Slow-pull using a fanning technique is more useful than the standard suction technique in EUS-guided fine needle aspiration in pancreatic masses

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Background/Aims: Endoscopic ultrasound-guided fine needle aspiration (EUS-FNA) is useful for obtaining pancreatic mass samples. The combination of modified techniques (i.e., slow-pull technique and fanning technique) may improve the quality of the sample obtained by EUS-FNA. We investigated the effectiveness of a combined slow-pull fanning technique in EUS-FNA for pancreatic mass. Methods: This prospective comparative study investigated EUS-FNA performed for pancreatic solid masses between August 2015 and July 2016. Pairwise specimens were alternately obtained using the following two techniques for targeted pancreatic lesions: standard suction or slow-pull with fanning. We compared the specimen quality, blood contamination, and diagnostic accuracy of these techniques. Results: Forty-eight consecutive patients were included (29 men; mean age, 68.1±11.9 years), and 96 pancreatic mass specimens were obtained. The slow-pull with fanning technique had a significantly superior diagnostic accuracy than the suction technique (88% vs 71%, p=0.044). Furthermore, blood contamination was significantly reduced using the slow-pull with fanning technique (ratio of no or slight contamination, 77% vs 56%, p=0.041). No difference was observed in the acquisition of adequate cellularity between the groups. In the subgroup analysis, the tumor size and sampling technique were related to the EUSFNA diagnostic accuracy. Conclusions: The slow-pull with needle fanning technique showed a good diagnostic yield for EUS-FNA for pancreatic mass. This technique can be useful for performing EUS-guided sampling for diagnosing pancreatic disease.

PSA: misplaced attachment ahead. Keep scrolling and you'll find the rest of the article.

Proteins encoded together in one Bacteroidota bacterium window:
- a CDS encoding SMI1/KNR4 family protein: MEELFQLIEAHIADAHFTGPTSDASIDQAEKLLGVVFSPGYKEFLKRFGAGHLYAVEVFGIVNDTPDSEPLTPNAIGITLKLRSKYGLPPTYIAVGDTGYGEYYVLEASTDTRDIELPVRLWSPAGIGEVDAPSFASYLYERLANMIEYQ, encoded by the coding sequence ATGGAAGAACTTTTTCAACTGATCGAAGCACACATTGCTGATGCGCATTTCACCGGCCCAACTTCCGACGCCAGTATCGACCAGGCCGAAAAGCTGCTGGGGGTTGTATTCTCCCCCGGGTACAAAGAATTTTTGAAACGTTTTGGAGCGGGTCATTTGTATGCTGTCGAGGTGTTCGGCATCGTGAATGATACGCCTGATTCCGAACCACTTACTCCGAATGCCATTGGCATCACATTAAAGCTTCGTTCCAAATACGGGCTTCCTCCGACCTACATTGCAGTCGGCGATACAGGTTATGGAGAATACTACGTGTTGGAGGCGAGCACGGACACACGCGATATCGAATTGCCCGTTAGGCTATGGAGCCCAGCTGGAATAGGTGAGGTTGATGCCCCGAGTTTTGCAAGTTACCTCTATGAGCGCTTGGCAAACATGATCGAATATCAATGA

Original languageEnglish
Pages (from-to)360-366
Number of pages7
JournalGut and Liver
Issue number3
Publication statusPublished - 2018 May 1



  • Biopsy
  • Endosonography
  • Fine-needle
  • Pancreas

ASJC Scopus subject areas

  • Hepatology
  • Gastroenterology

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